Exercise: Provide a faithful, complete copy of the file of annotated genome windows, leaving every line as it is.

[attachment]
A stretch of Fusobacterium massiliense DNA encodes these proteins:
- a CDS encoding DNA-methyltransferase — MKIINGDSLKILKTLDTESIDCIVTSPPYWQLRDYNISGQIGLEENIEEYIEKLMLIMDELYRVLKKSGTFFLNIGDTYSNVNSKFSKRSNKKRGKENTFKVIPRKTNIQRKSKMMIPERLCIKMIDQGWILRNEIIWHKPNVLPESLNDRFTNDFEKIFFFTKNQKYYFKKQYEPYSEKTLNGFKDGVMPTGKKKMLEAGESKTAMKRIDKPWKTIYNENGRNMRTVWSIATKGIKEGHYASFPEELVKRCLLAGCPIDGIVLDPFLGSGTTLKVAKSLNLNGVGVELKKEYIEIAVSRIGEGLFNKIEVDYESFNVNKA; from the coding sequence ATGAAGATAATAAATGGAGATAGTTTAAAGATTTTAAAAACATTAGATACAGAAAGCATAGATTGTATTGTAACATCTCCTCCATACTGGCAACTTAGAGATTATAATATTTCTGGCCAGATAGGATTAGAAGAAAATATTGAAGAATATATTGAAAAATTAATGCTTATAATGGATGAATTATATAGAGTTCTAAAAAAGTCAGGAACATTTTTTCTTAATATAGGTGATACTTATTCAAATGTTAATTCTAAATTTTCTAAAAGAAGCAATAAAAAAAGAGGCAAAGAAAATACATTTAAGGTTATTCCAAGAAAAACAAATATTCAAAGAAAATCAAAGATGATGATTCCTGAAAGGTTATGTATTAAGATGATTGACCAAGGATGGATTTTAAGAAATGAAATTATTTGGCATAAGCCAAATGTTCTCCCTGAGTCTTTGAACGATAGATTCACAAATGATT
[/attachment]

A stretch of Fusobacterium massiliense DNA encodes these proteins:
- a CDS encoding DNA-methyltransferase — MKIINGDSLKILKTLDTESIDCIVTSPPYWQLRDYNISGQIGLEENIEEYIEKLMLIMDELYRVLKKSGTFFLNIGDTYSNVNSKFSKRSNKKRGKENTFKVIPRKTNIQRKSKMMIPERLCIKMIDQGWILRNEIIWHKPNVLPESLNDRFTNDFEKIFFFTKNQKYYFKKQYEPYSEKTLNGFKDGVMPTGKKKMLEAGESKTAMKRIDKPWKTIYNENGRNMRTVWSIATKGIKEGHYASFPEELVKRCLLAGCPIDGIVLDPFLGSGTTLKVAKSLNLNGVGVELKKEYIEIAVSRIGEGLFNKIEVDYESFNVNKA; from the coding sequence ATGAAGATAATAAATGGAGATAGTTTAAAGATTTTAAAAACATTAGATACAGAAAGCATAGATTGTATTGTAACATCTCCTCCATACTGGCAACTTAGAGATTATAATATTTCTGGCCAGATAGGATTAGAAGAAAATATTGAAGAATATATTGAAAAATTAATGCTTATAATGGATGAATTATATAGAGTTCTAAAAAAGTCAGGAACATTTTTTCTTAATATAGGTGATACTTATTCAAATGTTAATTCTAAATTTTCTAAAAGAAGCAATAAAAAAAGAGGCAAAGAAAATACATTTAAGGTTATTCCAAGAAAAACAAATATTCAAAGAAAATCAAAGATGATGATTCCTGAAAGGTTATGTATTAAGATGATTGACCAAGGATGGATTTTAAGAAATGAAATTATTTGGCATAAGCCAAATGTTCTCCCTGAGTCTTTGAACGATAGATTCACAAATGATT